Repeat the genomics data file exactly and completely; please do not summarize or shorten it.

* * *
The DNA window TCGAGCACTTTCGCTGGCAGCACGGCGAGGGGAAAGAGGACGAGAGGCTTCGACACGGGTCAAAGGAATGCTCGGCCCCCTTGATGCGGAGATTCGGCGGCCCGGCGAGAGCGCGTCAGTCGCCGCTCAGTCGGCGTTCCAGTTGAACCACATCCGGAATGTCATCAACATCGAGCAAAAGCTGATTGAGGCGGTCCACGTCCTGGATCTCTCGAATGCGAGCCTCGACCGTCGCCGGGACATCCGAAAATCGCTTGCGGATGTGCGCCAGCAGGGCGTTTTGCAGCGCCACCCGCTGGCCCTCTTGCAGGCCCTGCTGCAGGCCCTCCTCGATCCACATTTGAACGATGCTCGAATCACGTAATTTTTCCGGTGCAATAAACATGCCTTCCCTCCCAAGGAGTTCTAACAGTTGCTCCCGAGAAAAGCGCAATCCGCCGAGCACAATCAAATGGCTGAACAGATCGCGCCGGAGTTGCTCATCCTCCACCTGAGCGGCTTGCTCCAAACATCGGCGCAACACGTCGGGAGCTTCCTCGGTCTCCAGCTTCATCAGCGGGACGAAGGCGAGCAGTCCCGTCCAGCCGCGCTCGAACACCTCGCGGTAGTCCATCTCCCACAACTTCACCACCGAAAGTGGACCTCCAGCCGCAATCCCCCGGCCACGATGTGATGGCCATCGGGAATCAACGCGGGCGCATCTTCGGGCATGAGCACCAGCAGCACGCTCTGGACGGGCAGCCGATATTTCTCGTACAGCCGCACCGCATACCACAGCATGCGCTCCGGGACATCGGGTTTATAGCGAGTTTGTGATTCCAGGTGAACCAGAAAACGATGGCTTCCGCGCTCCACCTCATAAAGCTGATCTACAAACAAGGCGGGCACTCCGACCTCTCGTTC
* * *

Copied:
The DNA window TCGAGCACTTTCGCTGGCAGCACGGCGAGGGGAAAGAGGACGAGAGGCTTCGACACGGGTCAAAGGAATGCTCGGCCCCCTTGATGCGGAGATTCGGCGGCCCGGCGAGAGCGCGTCAGTCGCCGCTCAGTCGGCGTTCCAGTTGAACCACATCCGGAATGTCATCAACATCGAGCAAAAGCTGATTGAGGCGGTCCACGTCCTGGATCTCTCGAATGCGAGCCTCGACCGTCGCCGGGACATCCGAAAATCGCTTGCGGATGTGCGCCAGCAGGGCGTTTTGCAGCGCCACCCGCTGGCCCTCTTGCAGGCCCTGCTGCAGGCCCTCCTCGATCCACATTTGAACGATGCTCGAATCACGTAATTTTTCCGGTGCAATAAACATGCCTTCCCTCCCAAGGAGTTCTAACAGTTGCTCCCGAGAAAAGCGCAATCCGCCGAGCACAATCAAATGGCTGAACAGATCGCGCCGGAGTTGCTCATCCTCCACCTGAGCGGCTTGCTCCAAACATCGGCGCAACACGTCGGGAGCTTCCTCGGTCTCCAGCTTCATCAGCGGGACGAAGGCGAGCAGTCCCGTCCAGCCGCGCTCGAACACCTCGCGGTAGTCCATCTCCCACAACTTCACCACCGAAAGTGGACCTCCAGCCGCAATCCCCCGGCCACGATGTGATGGCCATCGGGAATCAACGCGGGCGCATCTTCGGGCATGAGCACCAGCAGCACGCTCTGGACGGGCAGCCGATATTTCTCGTACAGCCGCACCGCATACCACAGCATGCGCTCCGGGACATCGGGTTTATAGCGAGTTTGTGATTCCAGGTGAACCAGAAAACGATGGCTTCCGCGCTCCACCTCATAAAGCTGATCTACAAACAAGGCGGGCACTCCGACCTCTCGTTC